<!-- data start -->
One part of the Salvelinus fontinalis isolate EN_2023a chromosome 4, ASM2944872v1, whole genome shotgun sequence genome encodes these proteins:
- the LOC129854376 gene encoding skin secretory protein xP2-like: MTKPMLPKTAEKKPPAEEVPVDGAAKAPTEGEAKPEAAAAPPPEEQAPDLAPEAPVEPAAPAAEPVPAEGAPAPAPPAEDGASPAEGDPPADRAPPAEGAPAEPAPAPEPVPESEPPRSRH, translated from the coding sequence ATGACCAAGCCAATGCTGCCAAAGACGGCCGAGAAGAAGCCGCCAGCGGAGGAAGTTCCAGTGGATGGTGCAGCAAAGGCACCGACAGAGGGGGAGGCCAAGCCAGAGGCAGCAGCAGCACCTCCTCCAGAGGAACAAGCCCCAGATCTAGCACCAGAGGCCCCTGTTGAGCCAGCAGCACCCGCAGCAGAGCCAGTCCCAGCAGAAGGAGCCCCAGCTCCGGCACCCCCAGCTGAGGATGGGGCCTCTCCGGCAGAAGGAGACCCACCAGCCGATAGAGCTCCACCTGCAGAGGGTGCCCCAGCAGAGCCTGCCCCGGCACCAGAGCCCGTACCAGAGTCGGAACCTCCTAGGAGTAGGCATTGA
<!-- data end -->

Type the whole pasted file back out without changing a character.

One part of the Salvelinus fontinalis isolate EN_2023a chromosome 4, ASM2944872v1, whole genome shotgun sequence genome encodes these proteins:
- the LOC129854376 gene encoding skin secretory protein xP2-like: MTKPMLPKTAEKKPPAEEVPVDGAAKAPTEGEAKPEAAAAPPPEEQAPDLAPEAPVEPAAPAAEPVPAEGAPAPAPPAEDGASPAEGDPPADRAPPAEGAPAEPAPAPEPVPESEPPRSRH, translated from the coding sequence ATGACCAAGCCAATGCTGCCAAAGACGGCCGAGAAGAAGCCGCCAGCGGAGGAAGTTCCAGTGGATGGTGCAGCAAAGGCACCGACAGAGGGGGAGGCCAAGCCAGAGGCAGCAGCAGCACCTCCTCCAGAGGAACAAGCCCCAGATCTAGCACCAGAGGCCCCTGTTGAGCCAGCAGCACCCGCAGCAGAGCCAGTCCCAGCAGAAGGAGCCCCAGCTCCGGCACCCCCAGCTGAGGATGGGGCCTCTCCGGCAGAAGGAGACCCACCAGCCGATAGAGCTCCACCTGCAGAGGGTGCCCCAGCAGAGCCTGCCCCGGCACCAGAGCCCGTACCAGAGTCGGAACCTCCTAGGAGTAGGCATTGA